This subtle thriller, which takes place in the late 1950s or early 1960s based on the clothing worn, pays homage to the regional British crime films of that era. These were the types of movies where low-level criminals and con men in flashy suits fought over control of the black market for ration cards. Writer-director Michael Wright demonstrates a strong interest in this setting and accurately portrays the slang and terminology in this story about Arthur Morel (played by Paul McGann), a reserved funeral director who becomes entangled with local gangster Finlay (Roger Barclay) in a small town in the north. Finlay enlists Arthur’s help in disposing of the excess bodies from his illicit activities, which he refers to as “loose ends.”
It’s not immediately clear why Arthur agrees to take on this shady extra business, but perhaps it has something to do with his late brother who had a gambling habit that got him into trouble with Finlay. Or maybe Arthur just fancies some extra cash. It’s hard to tell given how buttoned-down and clenched of jaw McGann’s performance is, playing a man obsessed with keeping the doors between his work life and private life closed and locked, literally as well as figuratively.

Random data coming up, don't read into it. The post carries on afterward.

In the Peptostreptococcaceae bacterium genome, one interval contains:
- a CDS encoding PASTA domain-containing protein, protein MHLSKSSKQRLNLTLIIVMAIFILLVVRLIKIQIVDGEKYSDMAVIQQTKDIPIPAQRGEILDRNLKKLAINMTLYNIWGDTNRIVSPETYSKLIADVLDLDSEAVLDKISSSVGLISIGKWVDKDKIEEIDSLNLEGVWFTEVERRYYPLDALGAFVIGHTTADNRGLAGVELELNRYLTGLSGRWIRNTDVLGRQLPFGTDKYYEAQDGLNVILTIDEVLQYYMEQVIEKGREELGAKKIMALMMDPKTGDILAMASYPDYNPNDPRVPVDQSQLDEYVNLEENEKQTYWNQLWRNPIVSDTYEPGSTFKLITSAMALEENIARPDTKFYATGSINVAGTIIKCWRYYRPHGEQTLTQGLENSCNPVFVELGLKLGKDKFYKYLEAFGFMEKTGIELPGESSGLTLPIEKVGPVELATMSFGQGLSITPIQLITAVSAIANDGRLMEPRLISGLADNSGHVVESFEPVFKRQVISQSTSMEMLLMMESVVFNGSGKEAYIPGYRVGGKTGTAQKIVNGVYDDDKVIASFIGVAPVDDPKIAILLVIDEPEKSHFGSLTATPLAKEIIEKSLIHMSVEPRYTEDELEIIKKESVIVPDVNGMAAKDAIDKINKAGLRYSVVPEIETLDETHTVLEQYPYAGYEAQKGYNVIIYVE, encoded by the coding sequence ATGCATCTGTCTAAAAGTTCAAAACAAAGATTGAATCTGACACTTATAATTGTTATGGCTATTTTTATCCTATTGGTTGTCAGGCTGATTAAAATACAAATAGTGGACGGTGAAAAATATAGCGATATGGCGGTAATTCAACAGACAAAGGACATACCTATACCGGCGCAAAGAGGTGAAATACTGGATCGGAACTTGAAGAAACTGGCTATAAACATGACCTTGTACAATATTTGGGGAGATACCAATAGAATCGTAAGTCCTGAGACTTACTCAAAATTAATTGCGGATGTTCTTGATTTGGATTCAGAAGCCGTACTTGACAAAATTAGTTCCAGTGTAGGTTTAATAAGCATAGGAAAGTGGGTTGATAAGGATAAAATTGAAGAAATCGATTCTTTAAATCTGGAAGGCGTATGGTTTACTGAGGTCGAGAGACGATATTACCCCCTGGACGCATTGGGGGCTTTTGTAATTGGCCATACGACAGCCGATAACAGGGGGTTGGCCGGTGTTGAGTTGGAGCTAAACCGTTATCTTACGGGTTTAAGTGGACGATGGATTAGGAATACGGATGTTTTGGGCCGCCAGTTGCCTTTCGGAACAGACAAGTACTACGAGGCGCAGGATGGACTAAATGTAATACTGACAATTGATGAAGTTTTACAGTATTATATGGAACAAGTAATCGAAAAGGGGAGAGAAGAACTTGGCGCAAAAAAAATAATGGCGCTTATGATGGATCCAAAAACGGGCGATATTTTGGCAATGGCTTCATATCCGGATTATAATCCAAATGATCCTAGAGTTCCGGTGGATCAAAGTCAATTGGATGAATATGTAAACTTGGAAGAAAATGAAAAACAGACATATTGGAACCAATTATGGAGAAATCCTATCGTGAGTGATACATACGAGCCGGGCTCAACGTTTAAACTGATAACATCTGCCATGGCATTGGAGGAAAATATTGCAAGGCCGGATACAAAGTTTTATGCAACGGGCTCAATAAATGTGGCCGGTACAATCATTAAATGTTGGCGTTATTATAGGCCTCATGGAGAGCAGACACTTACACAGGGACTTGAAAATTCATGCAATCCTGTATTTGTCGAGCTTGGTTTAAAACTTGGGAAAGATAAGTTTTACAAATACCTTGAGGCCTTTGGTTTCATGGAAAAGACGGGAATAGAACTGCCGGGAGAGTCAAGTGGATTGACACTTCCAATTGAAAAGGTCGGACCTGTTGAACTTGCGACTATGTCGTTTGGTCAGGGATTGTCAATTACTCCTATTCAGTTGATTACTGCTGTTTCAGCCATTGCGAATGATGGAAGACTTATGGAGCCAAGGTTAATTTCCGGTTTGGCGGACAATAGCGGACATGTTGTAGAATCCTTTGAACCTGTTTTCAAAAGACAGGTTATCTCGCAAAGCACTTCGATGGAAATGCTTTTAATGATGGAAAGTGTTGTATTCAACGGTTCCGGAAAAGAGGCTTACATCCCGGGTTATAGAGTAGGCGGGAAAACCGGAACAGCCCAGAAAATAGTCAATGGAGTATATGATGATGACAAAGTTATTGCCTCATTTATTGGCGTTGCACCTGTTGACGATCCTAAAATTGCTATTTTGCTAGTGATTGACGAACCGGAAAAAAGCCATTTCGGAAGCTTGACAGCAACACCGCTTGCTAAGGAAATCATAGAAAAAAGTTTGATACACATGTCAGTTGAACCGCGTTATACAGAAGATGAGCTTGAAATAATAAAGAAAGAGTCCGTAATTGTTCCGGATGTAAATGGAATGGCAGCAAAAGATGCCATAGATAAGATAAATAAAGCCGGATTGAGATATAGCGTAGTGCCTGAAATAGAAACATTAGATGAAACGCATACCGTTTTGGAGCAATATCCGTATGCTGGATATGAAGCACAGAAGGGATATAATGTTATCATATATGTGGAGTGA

Wright and his team intentionally decrease the intensity of colors and prefer shades of brown and grey in the production and costume design, creating a weak tea-like appearance. This can become overwhelming over time, but there are a few standout moments, such as Tara Fitzgerald’s verbose monologue as a bitter nightclub singer discussing the intricacies of snooker. It is overly pretentious writing, but she delivers it perfectly. Additionally, the late character actor Murray Melvin makes a charming appearance in one of his final roles, portraying Lenny, Arthur’s retired co-worker who calmly anticipates his impending death and has strong opinions on his desired coffin.